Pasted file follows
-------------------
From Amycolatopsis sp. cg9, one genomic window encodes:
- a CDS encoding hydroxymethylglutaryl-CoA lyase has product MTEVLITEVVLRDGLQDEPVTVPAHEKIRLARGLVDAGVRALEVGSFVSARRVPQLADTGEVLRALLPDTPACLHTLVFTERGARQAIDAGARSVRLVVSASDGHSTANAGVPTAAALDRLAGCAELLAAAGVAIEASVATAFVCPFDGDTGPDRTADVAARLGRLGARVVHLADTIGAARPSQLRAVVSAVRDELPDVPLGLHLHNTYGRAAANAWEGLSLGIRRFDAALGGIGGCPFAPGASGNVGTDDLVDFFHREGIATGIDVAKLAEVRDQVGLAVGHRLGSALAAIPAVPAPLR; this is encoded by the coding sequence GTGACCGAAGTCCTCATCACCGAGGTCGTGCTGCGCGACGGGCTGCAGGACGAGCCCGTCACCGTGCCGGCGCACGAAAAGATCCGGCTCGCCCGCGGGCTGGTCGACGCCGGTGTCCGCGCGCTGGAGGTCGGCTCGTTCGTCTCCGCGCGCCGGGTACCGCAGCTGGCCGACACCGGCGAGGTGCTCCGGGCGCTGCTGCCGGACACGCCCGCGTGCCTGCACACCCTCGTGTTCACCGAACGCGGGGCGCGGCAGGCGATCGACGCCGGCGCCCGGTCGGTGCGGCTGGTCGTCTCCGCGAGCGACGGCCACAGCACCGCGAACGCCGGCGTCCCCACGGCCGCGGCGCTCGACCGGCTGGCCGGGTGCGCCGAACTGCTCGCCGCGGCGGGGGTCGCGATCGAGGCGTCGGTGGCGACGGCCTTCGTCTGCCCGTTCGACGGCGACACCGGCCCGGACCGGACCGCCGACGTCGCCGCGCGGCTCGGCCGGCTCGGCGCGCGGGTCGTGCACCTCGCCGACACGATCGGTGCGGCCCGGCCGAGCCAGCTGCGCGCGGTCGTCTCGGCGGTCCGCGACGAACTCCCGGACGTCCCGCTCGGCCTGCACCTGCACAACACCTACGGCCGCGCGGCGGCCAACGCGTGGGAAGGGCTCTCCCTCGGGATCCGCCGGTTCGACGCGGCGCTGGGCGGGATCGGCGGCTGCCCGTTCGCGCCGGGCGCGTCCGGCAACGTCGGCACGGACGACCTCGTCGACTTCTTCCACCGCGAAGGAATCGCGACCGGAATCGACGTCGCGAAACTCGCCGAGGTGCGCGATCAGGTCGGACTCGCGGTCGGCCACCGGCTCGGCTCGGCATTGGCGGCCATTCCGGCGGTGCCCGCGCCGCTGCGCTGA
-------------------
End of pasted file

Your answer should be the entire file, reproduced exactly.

From Amycolatopsis sp. cg9, one genomic window encodes:
- a CDS encoding hydroxymethylglutaryl-CoA lyase has product MTEVLITEVVLRDGLQDEPVTVPAHEKIRLARGLVDAGVRALEVGSFVSARRVPQLADTGEVLRALLPDTPACLHTLVFTERGARQAIDAGARSVRLVVSASDGHSTANAGVPTAAALDRLAGCAELLAAAGVAIEASVATAFVCPFDGDTGPDRTADVAARLGRLGARVVHLADTIGAARPSQLRAVVSAVRDELPDVPLGLHLHNTYGRAAANAWEGLSLGIRRFDAALGGIGGCPFAPGASGNVGTDDLVDFFHREGIATGIDVAKLAEVRDQVGLAVGHRLGSALAAIPAVPAPLR; this is encoded by the coding sequence GTGACCGAAGTCCTCATCACCGAGGTCGTGCTGCGCGACGGGCTGCAGGACGAGCCCGTCACCGTGCCGGCGCACGAAAAGATCCGGCTCGCCCGCGGGCTGGTCGACGCCGGTGTCCGCGCGCTGGAGGTCGGCTCGTTCGTCTCCGCGCGCCGGGTACCGCAGCTGGCCGACACCGGCGAGGTGCTCCGGGCGCTGCTGCCGGACACGCCCGCGTGCCTGCACACCCTCGTGTTCACCGAACGCGGGGCGCGGCAGGCGATCGACGCCGGCGCCCGGTCGGTGCGGCTGGTCGTCTCCGCGAGCGACGGCCACAGCACCGCGAACGCCGGCGTCCCCACGGCCGCGGCGCTCGACCGGCTGGCCGGGTGCGCCGAACTGCTCGCCGCGGCGGGGGTCGCGATCGAGGCGTCGGTGGCGACGGCCTTCGTCTGCCCGTTCGACGGCGACACCGGCCCGGACCGGACCGCCGACGTCGCCGCGCGGCTCGGCCGGCTCGGCGCGCGGGTCGTGCACCTCGCCGACACGATCGGTGCGGCCCGGCCGAGCCAGCTGCGCGCGGTCGTCTCGGCGGTCCGCGACGAACTCCCGGACGTCCCGCTCGGCCTGCACCTGCACAACACCTACGGCCGCGCGGCGGCCAACGCGTGGGAAGGGCTCTCCCTCGGGATCCGCCGGTTCGACGCGGCGCTGGGCGGGATCGGCGGCTGCCCGTTCGCGCCGGGCGCGTCCGGCAACGTCGGCACGGACGACCTCGTCGACTTCTTCCACCGCGAAGGAATCGCGACCGGAATCGACGTCGCGAAACTCGCCGAGGTGCGCGATCAGGTCGGACTCGCGGTCGGCCACCGGCTCGGCTCGGCATTGGCGGCCATTCCGGCGGTGCCCGCGCCGCTGCGCTGA